How to Tap Into the Booming Unisex Jewelry Market

The growing acceptance of transgenderism and nontraditional gender roles has cast the spotlight on androgynous culture—including the flourishing unisex jewelry marketplace

Gucci creative director Alessandro Michele is a man who flirts with androgyny on a daily basis. His collection includes men’s ruffled blouses, flowing silk neckerchiefs, and heavily embroidered—and often bedazzled—custom tuxedos worn by devotees like Oscar-winning actor Jared Leto. But one look at the fistfuls of rings on his personal Instagram feed—from gemstone-encrusted heirlooms to hand-carved estate treasures—makes clear that he’s no stranger to gender-bending himself. 

The fashion set is in thrall to Michele—and jewelry tastemakers should be as well. Why? Because he’s among a passionate cohort of style-setters helping the world to see that jewelry need not be assigned gender roles.

Jill Maurer, a Raleigh, N.C.–based designer, is on board with the cause. “When I made my first necklace, I commented that it would look great on a male friend of mine and it occurred to me that there really shouldn’t be men’s jewelry and women’s jewelry at all,” she says. “Why did we create that boundary in the first place? We totally made it up. It isn’t real. I decided then and there to tear down that barrier and allow anyone the freedom to wear what they love.”

Maurer’s 18k gold, sterling silver, and gemstone designs—inspired by ancient archaeological objects such as weaponry, cave drawings, and primitive tools—are intended to appeal to a collective sense of the past rather than a gender-normative position codified by popular society.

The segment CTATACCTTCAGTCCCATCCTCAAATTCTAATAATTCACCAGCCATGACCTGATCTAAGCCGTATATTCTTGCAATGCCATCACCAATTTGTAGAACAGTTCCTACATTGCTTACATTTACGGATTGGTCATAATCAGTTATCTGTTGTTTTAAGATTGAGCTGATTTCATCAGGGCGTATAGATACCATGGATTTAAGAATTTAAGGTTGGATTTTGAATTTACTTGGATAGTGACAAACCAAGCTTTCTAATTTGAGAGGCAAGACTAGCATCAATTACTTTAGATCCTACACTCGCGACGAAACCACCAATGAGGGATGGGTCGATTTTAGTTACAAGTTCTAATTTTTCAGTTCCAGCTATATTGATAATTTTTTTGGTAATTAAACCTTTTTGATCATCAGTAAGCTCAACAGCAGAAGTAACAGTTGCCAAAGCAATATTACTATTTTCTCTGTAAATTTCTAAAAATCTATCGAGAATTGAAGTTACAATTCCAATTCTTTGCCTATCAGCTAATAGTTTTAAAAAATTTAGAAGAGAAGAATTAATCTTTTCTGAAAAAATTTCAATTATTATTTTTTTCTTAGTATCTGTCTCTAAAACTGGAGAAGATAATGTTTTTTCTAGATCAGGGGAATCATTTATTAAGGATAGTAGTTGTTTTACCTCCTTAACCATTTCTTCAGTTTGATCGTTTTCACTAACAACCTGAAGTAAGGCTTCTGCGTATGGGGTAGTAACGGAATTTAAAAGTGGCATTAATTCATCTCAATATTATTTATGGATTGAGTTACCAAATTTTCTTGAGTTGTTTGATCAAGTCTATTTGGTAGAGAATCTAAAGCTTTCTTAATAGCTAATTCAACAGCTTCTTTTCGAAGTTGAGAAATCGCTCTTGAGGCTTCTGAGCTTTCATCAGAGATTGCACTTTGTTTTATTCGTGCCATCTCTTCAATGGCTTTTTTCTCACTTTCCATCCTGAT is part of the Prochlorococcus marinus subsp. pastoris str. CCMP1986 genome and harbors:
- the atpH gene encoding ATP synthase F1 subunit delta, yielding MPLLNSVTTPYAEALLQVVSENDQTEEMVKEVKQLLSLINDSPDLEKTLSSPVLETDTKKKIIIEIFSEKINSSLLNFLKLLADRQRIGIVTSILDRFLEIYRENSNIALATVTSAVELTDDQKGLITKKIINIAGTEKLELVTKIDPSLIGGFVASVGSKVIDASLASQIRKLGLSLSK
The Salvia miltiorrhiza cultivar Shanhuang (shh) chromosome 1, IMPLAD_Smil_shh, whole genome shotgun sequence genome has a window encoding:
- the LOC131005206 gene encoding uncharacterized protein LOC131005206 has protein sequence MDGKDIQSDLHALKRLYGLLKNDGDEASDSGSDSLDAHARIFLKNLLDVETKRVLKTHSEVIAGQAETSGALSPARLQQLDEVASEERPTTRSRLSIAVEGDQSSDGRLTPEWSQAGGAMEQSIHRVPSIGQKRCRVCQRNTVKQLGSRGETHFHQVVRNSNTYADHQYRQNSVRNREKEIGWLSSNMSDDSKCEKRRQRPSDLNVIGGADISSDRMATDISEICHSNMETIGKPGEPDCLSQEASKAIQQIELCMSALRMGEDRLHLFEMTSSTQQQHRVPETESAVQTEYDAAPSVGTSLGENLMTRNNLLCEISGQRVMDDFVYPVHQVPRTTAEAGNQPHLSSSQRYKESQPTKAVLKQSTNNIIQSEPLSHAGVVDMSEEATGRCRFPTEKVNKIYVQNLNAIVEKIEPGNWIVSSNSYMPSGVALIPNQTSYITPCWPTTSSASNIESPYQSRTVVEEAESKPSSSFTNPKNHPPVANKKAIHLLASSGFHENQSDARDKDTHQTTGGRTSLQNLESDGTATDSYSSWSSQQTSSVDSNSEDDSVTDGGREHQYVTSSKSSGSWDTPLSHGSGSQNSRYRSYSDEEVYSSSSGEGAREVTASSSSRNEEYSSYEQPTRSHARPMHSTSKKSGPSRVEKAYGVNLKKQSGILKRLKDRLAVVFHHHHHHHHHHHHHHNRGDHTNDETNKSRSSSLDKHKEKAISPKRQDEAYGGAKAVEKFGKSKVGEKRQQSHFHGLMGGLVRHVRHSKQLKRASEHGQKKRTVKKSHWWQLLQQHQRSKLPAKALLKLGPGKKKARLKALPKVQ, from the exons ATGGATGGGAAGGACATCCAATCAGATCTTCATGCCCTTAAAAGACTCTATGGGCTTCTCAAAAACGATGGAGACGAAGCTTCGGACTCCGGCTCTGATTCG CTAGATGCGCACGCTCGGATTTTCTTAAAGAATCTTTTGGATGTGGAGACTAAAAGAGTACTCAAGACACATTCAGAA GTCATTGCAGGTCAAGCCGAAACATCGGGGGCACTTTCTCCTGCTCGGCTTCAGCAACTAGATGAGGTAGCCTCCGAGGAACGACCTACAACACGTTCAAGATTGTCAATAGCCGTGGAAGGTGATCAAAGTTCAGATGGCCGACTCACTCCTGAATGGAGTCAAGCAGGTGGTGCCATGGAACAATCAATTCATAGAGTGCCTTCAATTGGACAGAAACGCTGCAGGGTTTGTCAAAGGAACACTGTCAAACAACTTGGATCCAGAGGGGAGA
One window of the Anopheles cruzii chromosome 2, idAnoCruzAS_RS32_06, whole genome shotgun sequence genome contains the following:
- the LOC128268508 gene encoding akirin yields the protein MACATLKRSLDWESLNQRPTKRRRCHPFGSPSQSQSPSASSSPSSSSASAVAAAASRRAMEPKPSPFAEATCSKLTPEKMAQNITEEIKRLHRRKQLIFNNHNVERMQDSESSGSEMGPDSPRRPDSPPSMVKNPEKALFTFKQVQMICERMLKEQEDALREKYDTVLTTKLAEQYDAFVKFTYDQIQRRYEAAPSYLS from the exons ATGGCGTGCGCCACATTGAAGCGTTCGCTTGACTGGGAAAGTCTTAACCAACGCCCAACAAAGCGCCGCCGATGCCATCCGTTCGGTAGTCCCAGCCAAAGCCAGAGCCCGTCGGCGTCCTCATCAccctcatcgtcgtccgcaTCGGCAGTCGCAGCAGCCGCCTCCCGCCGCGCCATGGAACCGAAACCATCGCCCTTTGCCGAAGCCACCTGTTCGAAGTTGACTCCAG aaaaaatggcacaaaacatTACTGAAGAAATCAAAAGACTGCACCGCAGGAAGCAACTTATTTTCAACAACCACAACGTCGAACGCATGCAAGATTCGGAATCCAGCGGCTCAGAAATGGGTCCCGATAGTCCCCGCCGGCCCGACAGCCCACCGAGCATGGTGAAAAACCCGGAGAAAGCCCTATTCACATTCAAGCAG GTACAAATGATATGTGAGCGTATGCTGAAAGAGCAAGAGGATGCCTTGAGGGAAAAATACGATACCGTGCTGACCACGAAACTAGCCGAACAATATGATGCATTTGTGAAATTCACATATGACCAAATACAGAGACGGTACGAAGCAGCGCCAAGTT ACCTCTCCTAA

“I started out designing pieces for me,” Maurer explains. “While I wear feminine clothing, I have always been drawn to more masculine jewelry. I’m attracted to jewelry that is bold and weighty with clean lines, curves, and texture—a look that works well for anyone.”

Gentleman Gangster link pendant in 18k white gold with black rhodium sterling silver chain; $3,360; Hannah Martin, London; 44-203-302-1964; ?

Unexpected Consequences

Many designers who spoke to JCK acknowledged that their designs were initially meant for one gender, but were quickly adopted by surprising customers. Jim Hinz and Todd Vladyka, founders of Editions de Re, a 3-year-old Philadelphia-based design collaborative, said they set out to create an essential jewelry brand for men. 

“We rooted the collection in menswear essentials like signet and band rings, cuffs, cufflinks, and a belt buckle, so it was easy to design the pieces because we designed them for guys like us who sought to accessorize but were limited of options,” Vladyka says. “What we did not expect was how much they would appeal to women as well. The men and women who wear our pieces share the same idea about jewelry and how it should be worn—so in retrospect it made sense.” 

According to Vladyka, the key to creating successful unisex jewelry is keeping things simple, substantial, and well made. This gives customers the freedom to decide how to make the pieces their own. 

The designers at New York City–based Walters Faith arrived at the same conclusion, although they came at it from the opposite direction. Founded in 2013 by longtime friends Mollie Good and Stephanie Abramow, the line was conceived as a women’s collection featuring a synthesis of bold and fine—pieces that were strong, of exceptional quality, and impactful. This aesthetic imbued the jewels with a naturally masculine feel that extended to the brand’s signature hexagon shape.